Audrey Wu, Cofounder and CEO, Convrg
Source: Coresight Research
Fillogic is an in-mall logistics platform that aims to transform the mall into a cost-effective logistics hub. The company works with mall-based retailers and parcel carriers to enable them to process more volume with existing inventory, people and assets. Founder Bill Thayer said that the company focuses on in-mall logistics and aggregating demand in malls to maximize scheduling and delivery, freeing up retailers to focus on service.
Frenzy is an automated solution for influencers, brands and retailers to monetize their images with no manual work or added fees. Unlike computer vision solutions, which use similarity or approximate search, Frenzy identifies brand-specific products in fashion photos. With a 92% hit rate, influencers no longer have to build and maintain links over time. Instead, they install Frenzy for WordPress to make their images instantly shoppable. Frenzy has signed up 300 influencers and has noted that product pages using the Frenzy solution have seen conversion increase from 0.76% to 4.52%.
James Chang, CEO, Frenzy
Source: Coresight Research
Hemster integrates basic hemming services into the sales process at brick-and-mortar clothing stores by providing consumers with self-fitting kits. The “plug-in” tailoring service provides retailers, and store associates specifically, a patent-pending ruler sticker to measure and tailor off-the-rack inventory for shoppers.
Founder and CEO Allison Lee said that traditional small, medium and large sizes do not fit most consumers, so the company’s goal is to customize the shopping experience based on the shopper’s fit. Hemster is partnering with major mall owners, including Simon Property Group, Westfield and Macerich.
KiraKira3D is a mobile 3D design community that is targeted to Gen Z women. Founder and CEO Suz Somersall described KiraKira3D as a “virtual Etsy” that helps turn consumers into designers. The company provides tools for girls and women who do not have engineering backgrounds or access to software that enables them to design, share and 3D print creations. KiraKira3D is partnering with HP and Autodesk.
LexSet offers a B2B software solution designed to change the way people shop, assemble and design for their homes. The company provides an AI-powered solution for object recognition, spatial search, product assembly assistance and automated surface tiling. The API can integrate with technology used by companies such as Houzz and IKEA to offer shoppers a way to view how items would look in their actual home based on images taken from the their mobile camera. If a shopper wants to find a sofa to go with a new rug, for example, the program will use augmented reality to show the shopper how a particular sofa would look in the shopper’s actual space.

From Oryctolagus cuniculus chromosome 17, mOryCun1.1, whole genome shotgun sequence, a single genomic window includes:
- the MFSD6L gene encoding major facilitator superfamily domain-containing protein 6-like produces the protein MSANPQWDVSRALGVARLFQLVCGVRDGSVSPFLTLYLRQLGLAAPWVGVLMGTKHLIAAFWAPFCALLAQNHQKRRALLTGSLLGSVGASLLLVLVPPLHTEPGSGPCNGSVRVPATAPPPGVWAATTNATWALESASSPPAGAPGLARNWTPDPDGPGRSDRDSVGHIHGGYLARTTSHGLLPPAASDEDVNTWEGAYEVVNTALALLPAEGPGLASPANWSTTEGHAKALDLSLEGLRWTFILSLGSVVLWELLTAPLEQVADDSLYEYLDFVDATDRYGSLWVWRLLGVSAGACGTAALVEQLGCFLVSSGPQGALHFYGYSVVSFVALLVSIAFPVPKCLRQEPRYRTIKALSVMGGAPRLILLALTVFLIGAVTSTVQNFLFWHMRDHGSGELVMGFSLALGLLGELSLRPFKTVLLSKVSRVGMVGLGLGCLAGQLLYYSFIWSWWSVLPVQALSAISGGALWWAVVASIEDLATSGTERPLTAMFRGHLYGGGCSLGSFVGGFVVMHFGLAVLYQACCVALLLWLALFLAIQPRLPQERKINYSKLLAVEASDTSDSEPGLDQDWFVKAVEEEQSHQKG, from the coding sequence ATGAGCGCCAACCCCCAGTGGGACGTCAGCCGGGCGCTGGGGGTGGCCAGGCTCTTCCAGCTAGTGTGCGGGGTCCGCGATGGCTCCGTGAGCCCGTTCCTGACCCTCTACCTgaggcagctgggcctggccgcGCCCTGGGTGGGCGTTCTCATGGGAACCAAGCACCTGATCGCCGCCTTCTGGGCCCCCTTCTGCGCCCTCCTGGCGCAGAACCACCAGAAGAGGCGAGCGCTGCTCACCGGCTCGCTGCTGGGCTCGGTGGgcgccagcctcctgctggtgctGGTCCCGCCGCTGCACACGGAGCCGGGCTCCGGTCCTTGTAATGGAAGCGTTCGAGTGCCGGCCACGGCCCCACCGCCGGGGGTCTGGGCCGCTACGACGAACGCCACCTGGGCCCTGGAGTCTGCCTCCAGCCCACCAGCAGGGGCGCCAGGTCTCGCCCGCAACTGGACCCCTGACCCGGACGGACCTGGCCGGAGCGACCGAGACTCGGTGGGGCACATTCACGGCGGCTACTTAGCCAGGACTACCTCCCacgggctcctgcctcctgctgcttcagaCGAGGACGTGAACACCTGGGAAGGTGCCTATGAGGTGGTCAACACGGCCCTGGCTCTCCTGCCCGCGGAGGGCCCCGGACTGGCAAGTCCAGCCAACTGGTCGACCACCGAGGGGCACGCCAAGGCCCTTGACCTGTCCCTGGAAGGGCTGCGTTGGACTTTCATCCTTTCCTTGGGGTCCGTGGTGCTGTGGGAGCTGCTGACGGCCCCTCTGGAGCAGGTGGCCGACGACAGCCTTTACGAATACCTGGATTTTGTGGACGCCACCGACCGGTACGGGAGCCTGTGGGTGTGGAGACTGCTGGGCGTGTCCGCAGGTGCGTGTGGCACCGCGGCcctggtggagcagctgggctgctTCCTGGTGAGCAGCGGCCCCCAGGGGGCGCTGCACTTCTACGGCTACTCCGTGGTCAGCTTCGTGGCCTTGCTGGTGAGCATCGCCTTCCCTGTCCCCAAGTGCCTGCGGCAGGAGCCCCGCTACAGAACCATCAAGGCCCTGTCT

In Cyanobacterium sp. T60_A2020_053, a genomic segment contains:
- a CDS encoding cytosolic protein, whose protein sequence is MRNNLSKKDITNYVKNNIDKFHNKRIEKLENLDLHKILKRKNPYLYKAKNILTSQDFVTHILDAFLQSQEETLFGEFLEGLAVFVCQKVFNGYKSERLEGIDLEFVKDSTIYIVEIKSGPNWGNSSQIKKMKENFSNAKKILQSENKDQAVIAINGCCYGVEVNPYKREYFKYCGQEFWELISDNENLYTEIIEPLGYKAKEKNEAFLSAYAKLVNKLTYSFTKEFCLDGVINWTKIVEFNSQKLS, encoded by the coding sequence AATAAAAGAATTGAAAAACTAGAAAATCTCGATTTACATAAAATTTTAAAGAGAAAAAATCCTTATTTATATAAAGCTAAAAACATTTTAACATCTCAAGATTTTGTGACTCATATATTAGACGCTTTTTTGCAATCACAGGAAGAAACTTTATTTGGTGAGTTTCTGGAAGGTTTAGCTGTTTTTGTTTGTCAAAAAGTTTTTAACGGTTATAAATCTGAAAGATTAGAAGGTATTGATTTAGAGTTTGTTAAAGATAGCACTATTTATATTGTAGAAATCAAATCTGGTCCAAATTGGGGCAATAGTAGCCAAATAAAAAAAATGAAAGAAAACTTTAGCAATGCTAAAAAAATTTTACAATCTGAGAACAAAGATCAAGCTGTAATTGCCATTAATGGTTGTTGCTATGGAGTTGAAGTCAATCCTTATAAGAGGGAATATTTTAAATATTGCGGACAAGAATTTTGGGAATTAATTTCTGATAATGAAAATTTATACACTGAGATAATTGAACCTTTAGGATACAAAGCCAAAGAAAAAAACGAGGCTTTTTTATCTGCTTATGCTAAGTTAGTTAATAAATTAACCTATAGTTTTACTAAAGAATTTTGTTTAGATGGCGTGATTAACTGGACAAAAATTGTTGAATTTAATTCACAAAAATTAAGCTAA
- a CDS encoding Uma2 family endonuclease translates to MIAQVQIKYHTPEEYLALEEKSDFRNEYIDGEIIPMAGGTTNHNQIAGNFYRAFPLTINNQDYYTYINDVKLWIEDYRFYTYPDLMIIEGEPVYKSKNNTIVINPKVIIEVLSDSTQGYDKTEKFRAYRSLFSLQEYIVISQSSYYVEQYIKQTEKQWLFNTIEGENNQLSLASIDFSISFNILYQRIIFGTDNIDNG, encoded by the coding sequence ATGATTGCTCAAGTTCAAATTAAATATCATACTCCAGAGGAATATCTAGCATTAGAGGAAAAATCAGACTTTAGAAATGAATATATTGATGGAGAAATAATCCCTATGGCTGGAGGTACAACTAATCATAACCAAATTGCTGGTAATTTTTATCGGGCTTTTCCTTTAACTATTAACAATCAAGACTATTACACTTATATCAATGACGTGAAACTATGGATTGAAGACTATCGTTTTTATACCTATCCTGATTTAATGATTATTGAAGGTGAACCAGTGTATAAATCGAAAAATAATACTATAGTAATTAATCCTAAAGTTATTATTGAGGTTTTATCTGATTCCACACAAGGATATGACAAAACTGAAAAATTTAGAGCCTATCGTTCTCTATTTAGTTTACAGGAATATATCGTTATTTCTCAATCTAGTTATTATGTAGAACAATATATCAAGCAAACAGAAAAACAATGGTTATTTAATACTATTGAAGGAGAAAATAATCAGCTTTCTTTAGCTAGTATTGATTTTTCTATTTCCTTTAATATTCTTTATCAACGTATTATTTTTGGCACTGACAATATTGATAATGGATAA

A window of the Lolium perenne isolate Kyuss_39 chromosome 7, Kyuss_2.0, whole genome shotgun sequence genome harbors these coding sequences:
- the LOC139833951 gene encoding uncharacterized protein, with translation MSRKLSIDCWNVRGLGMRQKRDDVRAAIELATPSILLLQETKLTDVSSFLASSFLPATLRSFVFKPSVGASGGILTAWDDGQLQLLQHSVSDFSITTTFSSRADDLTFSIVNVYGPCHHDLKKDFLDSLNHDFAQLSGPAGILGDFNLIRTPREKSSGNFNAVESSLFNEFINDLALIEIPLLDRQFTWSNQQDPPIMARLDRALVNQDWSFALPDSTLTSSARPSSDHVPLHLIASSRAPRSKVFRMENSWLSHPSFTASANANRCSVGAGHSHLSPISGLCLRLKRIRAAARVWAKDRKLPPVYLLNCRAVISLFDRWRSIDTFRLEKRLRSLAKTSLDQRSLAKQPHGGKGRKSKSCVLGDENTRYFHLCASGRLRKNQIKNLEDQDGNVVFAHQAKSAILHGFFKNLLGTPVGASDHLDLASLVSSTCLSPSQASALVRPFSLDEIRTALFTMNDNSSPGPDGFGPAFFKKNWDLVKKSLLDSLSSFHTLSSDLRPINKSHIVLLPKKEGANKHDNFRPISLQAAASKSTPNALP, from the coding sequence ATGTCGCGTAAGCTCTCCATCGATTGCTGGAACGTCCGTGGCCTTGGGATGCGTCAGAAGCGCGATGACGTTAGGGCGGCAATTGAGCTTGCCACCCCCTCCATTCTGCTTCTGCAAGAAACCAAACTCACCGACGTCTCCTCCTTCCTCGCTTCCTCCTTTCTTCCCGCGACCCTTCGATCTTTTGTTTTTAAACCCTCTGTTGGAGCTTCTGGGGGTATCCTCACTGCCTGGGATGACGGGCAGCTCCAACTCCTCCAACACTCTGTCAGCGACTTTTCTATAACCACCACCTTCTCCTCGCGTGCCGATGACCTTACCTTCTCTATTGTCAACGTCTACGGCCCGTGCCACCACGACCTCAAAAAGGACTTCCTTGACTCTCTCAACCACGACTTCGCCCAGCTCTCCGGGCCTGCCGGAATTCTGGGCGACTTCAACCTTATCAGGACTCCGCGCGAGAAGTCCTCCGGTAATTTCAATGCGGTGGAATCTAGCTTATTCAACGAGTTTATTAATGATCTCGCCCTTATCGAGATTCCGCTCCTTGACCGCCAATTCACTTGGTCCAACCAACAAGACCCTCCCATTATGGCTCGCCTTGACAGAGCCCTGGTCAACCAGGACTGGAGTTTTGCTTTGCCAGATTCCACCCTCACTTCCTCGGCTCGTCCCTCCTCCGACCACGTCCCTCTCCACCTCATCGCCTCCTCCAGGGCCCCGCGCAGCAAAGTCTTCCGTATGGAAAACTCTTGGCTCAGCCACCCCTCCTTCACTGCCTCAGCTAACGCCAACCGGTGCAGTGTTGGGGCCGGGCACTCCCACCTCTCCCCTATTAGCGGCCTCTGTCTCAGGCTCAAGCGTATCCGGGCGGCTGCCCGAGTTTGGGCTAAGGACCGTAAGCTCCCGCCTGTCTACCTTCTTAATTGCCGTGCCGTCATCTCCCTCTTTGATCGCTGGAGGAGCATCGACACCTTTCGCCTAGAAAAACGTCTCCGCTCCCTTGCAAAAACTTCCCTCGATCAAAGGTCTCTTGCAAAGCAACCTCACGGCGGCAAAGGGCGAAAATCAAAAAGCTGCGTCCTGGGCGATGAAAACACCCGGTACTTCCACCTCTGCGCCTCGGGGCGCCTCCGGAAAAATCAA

Founder and CEO Leslie Oliver Karpas said that LexSet differs from other available solutions in that it uses AI to interpret, in 3D, the space of a consumer’s house, and then makes furniture recommendations based on the items that are best suited for that space. LexSet currently has pilots in development with two of the top 10 furniture companies in the US, according to Karpas.
StoreDNA is an in-store decision-making platform that integrates store-level, customer-engagement data (collected via existing video feeds) with sales data from point-of-sale systems. Its digital dashboard then provides SKU, product category and fleet-level real-time actionable insights. The platform analyzes store video using high-fidelity computer vision that creates a 2 x 2 decision matrix to optimize and automate retail decision making. It operates within existing in-store data collection services to drive store productivity. CEO Martin Birac said that the platform can help retailers determine which in-store layouts will be most inspiring, for example. The company is working with Nike, Timberland, Foot Locker, Audi and Jaguar.
Martin Birac, Cofounder and CEO, StoreDNA
Source: Coresight Research
Viveat is a software-as-a-service platform that connects physical products to the web. Founder and CEO Marcello Gamberale Paoletti described the company’s offering as a smart tagging solution that creates smart assets to offer shoppers product transparency. The solution provides a unique digital identity tag that is applied to a product’s packaging. By scanning a Viveat smart product, customers are provided with the product’s digital ID and details such as what it is, what it is made of and where it has been. Retailers can use the digital ID tags to gather insights on user-product interactions.